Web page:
It is almost a year now since I started work on this film. While this is a biography of a Nobel scientist, it largely deals with an aspect of his life, when he was exiled from his own country for belonging to the Ahmadiyya community. The Ahmadiyyas, a sect within Islam, were declared non-Muslim by the dominant Sunni clerics, and the Pakistani constitution drafted an amendment to this effect in 1974. Since then they are treated as second-class citizens in their own country prompting many to leave. Abdus Salam was one of the most prominent of them. 
Many in Pakistani civil society are disturbed and deeply worried about the spread of extremism that is eating away at their social fabric. They are as much victims of terrorism as Indians are across the border. A recent film titled Among the Believers, made by an Indian and a Pakistani exposes the true nature of this cancer and therefore has been banned in Pakistan. My film exposes the heavy price people and nations pay when intolerance overruns humanity. When a man like Abdus Salam should be celebrated and his legacy used to encourage science and learning, he is vilified, maligned and discarded in his own country. 
At the moment, with the way things are, I am concerned if our film will be shown in either of the countries. Not because of the subject matter, but because of the origins of its makers. It is what it is.

Friday, September 30, 2016

Hardly A Debate

The year I arrived in this country, an election campaign was in high gear. George H. W. Bush was the incumbent and Bill Clinton his rival. The year was 1992. This is when I was exposed to American presidential politics first hand. On a midwestern university campus in Ohio, terms such as "swing state", "conservatism", "liberalism" were being spoken and I was quickly learning what they meant. It was the first time I found myself immersing myself as an observer of American politics and getting to know the inner workings of the system. Coming from India, which is the world's largest parliamentary democracy, I found some aspects of the process quaint. I could not fathom how there could only be two political parties to choose from and the "Electoral College" seemed like an antiquated system to pick a leader by. But one thing that immediately grabbed my attention was how civil everyone was in contrast to politicians in India. I did see commercials on TV that resorted to mud slinging and taunting, which is to be expected in politics, but there was nothing too acerbic or obscene. The candidates seemed dignified in suits and smiled and shook hands despite the gulf between their world views.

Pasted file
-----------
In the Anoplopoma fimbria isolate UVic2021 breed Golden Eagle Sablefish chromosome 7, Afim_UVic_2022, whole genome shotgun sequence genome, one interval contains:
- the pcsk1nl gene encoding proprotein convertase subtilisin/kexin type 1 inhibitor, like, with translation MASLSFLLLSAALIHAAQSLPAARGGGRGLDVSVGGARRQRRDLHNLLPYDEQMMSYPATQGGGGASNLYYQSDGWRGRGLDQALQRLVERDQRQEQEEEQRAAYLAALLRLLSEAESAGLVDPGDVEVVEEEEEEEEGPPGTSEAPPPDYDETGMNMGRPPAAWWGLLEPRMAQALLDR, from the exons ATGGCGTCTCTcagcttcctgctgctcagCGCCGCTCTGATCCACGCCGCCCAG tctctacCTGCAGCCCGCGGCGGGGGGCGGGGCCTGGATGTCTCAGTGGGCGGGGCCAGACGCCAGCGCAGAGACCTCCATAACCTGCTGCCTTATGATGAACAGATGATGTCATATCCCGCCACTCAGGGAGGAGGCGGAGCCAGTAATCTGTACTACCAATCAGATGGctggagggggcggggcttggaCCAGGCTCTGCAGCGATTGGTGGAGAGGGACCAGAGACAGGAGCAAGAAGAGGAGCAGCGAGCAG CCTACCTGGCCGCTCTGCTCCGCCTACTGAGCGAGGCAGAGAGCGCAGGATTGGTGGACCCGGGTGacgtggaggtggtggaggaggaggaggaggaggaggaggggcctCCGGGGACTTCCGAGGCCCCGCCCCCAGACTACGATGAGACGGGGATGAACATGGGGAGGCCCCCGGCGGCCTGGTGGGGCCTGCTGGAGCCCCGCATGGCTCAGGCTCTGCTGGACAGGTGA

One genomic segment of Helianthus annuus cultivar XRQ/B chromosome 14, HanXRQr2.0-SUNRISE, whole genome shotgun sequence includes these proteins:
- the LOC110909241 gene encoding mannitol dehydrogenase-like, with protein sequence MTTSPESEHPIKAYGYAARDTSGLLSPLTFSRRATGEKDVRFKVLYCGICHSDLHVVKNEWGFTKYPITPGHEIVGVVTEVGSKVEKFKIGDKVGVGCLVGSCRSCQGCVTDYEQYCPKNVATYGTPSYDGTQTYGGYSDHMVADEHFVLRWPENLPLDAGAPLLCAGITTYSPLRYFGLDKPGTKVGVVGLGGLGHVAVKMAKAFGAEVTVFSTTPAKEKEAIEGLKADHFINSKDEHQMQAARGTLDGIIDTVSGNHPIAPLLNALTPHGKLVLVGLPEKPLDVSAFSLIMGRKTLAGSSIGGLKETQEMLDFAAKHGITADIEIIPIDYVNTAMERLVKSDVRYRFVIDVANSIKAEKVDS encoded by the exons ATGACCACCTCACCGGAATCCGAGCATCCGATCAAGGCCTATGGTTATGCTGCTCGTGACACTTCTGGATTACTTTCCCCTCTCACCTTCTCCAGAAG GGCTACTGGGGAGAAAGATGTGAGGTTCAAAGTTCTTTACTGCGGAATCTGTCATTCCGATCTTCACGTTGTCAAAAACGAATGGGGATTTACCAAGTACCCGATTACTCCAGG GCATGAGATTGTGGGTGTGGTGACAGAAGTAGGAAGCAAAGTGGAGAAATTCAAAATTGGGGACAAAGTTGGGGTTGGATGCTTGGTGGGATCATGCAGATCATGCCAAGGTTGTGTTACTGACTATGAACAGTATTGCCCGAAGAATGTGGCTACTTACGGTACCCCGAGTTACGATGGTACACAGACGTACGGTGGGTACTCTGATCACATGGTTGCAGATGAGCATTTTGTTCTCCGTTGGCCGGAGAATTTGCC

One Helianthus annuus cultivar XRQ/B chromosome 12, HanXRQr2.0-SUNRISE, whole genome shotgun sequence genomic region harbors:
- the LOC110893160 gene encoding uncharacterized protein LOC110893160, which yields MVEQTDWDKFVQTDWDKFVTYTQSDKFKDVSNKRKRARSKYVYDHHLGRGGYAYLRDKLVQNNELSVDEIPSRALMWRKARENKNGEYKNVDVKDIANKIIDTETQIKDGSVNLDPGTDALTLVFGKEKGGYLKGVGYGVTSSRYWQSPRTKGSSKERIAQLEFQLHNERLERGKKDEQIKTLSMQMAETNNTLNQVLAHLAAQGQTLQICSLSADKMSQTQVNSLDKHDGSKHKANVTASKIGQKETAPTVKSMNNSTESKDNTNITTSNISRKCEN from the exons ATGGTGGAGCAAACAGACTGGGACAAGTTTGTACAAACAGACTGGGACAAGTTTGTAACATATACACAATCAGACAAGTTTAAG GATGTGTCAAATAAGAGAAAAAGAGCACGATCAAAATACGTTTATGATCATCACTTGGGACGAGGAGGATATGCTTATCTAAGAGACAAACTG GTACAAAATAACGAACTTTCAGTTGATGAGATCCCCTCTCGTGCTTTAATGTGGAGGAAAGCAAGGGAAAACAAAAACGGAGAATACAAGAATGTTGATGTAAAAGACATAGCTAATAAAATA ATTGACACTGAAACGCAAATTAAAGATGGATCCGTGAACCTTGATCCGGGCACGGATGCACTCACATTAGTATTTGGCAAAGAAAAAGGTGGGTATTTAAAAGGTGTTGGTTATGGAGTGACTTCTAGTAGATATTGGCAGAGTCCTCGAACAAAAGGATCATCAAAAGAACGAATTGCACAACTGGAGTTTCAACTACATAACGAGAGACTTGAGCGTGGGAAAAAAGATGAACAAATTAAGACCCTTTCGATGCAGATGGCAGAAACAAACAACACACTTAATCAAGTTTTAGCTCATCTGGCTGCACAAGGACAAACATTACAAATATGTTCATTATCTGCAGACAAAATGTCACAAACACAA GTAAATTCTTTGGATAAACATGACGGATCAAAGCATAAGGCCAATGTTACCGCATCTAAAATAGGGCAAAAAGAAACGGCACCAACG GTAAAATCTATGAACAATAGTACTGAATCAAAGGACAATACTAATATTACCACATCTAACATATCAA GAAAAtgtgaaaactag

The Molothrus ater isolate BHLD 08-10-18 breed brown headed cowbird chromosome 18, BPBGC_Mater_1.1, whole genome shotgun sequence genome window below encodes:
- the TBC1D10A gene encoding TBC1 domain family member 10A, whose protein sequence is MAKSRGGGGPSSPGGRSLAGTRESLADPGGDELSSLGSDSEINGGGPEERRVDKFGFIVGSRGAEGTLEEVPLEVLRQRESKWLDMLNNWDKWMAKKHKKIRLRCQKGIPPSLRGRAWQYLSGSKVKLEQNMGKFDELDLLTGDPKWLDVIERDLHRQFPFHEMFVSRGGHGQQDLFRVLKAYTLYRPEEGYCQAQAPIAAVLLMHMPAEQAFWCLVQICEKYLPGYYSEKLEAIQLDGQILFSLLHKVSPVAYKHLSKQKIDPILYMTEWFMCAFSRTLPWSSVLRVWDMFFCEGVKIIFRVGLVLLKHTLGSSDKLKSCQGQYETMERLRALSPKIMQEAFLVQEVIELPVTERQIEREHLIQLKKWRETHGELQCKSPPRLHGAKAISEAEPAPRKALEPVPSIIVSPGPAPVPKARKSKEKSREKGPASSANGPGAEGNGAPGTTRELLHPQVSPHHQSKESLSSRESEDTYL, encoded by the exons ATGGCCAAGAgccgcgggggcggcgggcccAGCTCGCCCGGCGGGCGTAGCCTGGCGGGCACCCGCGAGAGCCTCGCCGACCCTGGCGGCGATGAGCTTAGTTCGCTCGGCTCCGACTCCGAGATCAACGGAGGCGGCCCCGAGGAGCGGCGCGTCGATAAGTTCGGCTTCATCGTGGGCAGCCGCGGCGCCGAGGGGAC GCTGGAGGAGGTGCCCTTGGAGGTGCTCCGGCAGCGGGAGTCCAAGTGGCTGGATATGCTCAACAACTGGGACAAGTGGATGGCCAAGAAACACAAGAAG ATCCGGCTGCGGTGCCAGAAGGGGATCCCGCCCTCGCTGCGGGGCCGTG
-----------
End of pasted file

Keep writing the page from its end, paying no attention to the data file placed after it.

One thing that immediately dawned on me, was how powerful the media was in swinging loyalties. The media machine, which then consisted of radio, television and newspapers, set the agenda and drove the debate by its incessant coverage. The months of campaigning and media punditry culminated at the three presidential debates, which were televised live a few weeks before the election. Since the time Nixon lost to Kennedy in the 60s, for looking awkward on television, TV debates had become the crucible by which candidates were declared winners or losers and optics meant everything.

Two decades later, having seen a number of presidential debates, the eagerness to see the current one, that took place this week, was high. Primarily because there has never been a more contentious and polarized election campaign in the history of this nation. And the rise of the most unlikely candidate Donald Trump, has been controversial since day one, and has only heightened with every passing moment. Even though Hillary Clinton's rise was more predictable, scandal dogged her campaign as well. There are many who still sit on the fence about her candidacy, even though by now it is more than apparent who is more qualified, just based on resume and temperament.

So as the clock struck nine on the east coast, millions of Americans and others around the world, tuned in on televisions, laptops and phones to watch the first great American presidential debate of the season. As Hillary Clinton walked on to the stage in a blinding red pantsuit and Donald Trump in a bland suit and blue tie, the battle lines were drawn. After the customary hand shake, they took to their podiums and the duel began.